You gather family and friends of all ages in a large room and ask each person to hold a single, unlit candle.
Then you turn out the lights.
In the darkness, you ask someone to tell you about something they’re grateful for – whether it’s another person, an event or anything else. After sharing their story they light their candle. The next person does the same, and so on, right around the room, story by story.
After each expression of appreciation, the room grows a little brighter. By the time the last personas spoken, it’s ablaze with light!
This idea is not new. One Christmas, a friend of mine heard a young woman reminiscing on a late night radio show about her family and friends doing just this.
“As I listened, I could almost see how beautiful their faces were, lit up with the joy of gratitude … and with the glow of candlelight. Thinking about it still gives me goose bumps”, she said.
Sadly, of course, that’s not the way it is for everyone during the holiday season. But have you ever thought, we can still be grateful even if we feel our heart is breaking?
The fact is, even though a voice in our head might insist that’s impossible without a Christmas of family and friends, gratitude at such times couldn’t be more crucial. As singer-songwriter Alex Cook proclaims in his album, Arrival: “A heart full of thanks cannot be broken”.
Here are a few of the things he was grateful for – things we can all appreciate:
- I’m grateful for shade and I’m grateful for light/I’m grateful for stars and the moon and the clear gentle silence of night
- I’m grateful to ask, and I’m glad I can borrow/And sometimes I’m just glad to try again tomorrow…
This is especially true at this time of year.
“Never did gratitude and love unite more honestly in uttering the word thanks, than ours at this season,” wrote Mary Baker Eddy, in a Christmas letter during the early days of her Christian Science movement.
The baby whose birth is at the heart of this season grew into a man who knew a thing or two about unwavering gratitude.
After all, he was even able to express gratitude in the face of hopeless tragedy. The gospels record Jesus arriving at the scene only after his friend Lazarus had died and been buried.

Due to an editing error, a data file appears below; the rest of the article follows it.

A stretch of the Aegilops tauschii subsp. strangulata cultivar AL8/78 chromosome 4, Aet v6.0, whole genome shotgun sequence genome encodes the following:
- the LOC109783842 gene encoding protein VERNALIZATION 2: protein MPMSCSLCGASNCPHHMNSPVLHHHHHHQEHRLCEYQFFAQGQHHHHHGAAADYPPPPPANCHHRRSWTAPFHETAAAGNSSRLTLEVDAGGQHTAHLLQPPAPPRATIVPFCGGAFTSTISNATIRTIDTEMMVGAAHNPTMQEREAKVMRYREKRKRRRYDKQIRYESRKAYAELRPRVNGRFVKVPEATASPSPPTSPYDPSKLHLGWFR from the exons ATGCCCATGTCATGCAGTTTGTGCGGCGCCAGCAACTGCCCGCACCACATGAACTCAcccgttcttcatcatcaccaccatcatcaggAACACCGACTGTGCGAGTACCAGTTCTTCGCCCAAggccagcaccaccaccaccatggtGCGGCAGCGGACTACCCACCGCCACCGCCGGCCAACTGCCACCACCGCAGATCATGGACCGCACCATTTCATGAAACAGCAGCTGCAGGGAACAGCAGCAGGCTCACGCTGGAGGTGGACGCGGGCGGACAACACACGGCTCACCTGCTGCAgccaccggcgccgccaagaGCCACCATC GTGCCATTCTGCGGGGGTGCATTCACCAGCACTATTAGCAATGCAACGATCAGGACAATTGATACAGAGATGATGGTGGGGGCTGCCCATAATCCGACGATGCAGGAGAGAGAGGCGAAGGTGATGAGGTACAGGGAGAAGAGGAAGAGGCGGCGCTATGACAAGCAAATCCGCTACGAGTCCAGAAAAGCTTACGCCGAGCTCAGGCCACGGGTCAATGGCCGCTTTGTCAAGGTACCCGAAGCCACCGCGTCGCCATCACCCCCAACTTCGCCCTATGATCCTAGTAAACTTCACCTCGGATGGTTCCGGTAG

What would you do under such circumstances? Cry? Grieve? Regret?
Surprisingly, Jesus did none of these things. Instead, he gave thanks to God for hearing his prayer even while the evidence was pointing the other way. Then, according to John’s Gospel, the evidence changed. Lazarus emerged alive.
Of course, we don’t need to face such a deep trauma to road-test the idea exemplified in the story. Whatever challenges we are facing today, it is perfectly practical to uphold gratitude to a Deity who does answer our humble prayers for help, even when circumstances seems to be painting a much bleaker picture.
I recall a dark-night-of-the-soul moment when my heartfelt prayers seemed to have gone unheeded. For some time I had been dreading the prospect of a certain chain of events which would have been been disastrous had it occurred. Then the first dreaded link suddenly appeared. I struggled with feelings of doom and gloom for several hours into the night – wrestling with that nagging voice insisting there were clear reasons to be ungrateful. But I refused to give up. I persistently, prayerfully held my ground until the darkness lifted and I reached the point of a no-holds-barred thankfulness. I even deeply appreciated the privilege of the spiritual struggle.
I felt at peace – convinced that infinite intelligence, the divine Mind, was in control.
Nothing more happened the next day. Days turned into weeks, weeks into months, until it became clear the first link was also going to be the last. As it turned out, there simply was no chain.
So, never give up on gratitude, even if your mind, your body, your finances, your relationships – or just the nightly news – seem to say God has given up on you. After all, the message at the heart of the holiday season is that He/She never does give up on any one of us.
So reach for a spiritual gratitude and don’t be surprised if that, in turn, also leads to very practical reasons to be grateful in this holy season.
Let’s just imagine for a moment, if everyone, all around the world, did that. And then imagine if each one of us lit a candle as our gratitude turned into fruition.
Just picture the world aglow with candlelight and gratitude!
Maybe that global glow is not going to happen this year. But there’s nothing stopping any of us from lighting the first candle.
This was first posted on the Huffington Post as: “Wishing You a Holiday Season Aflame With Gratitude!”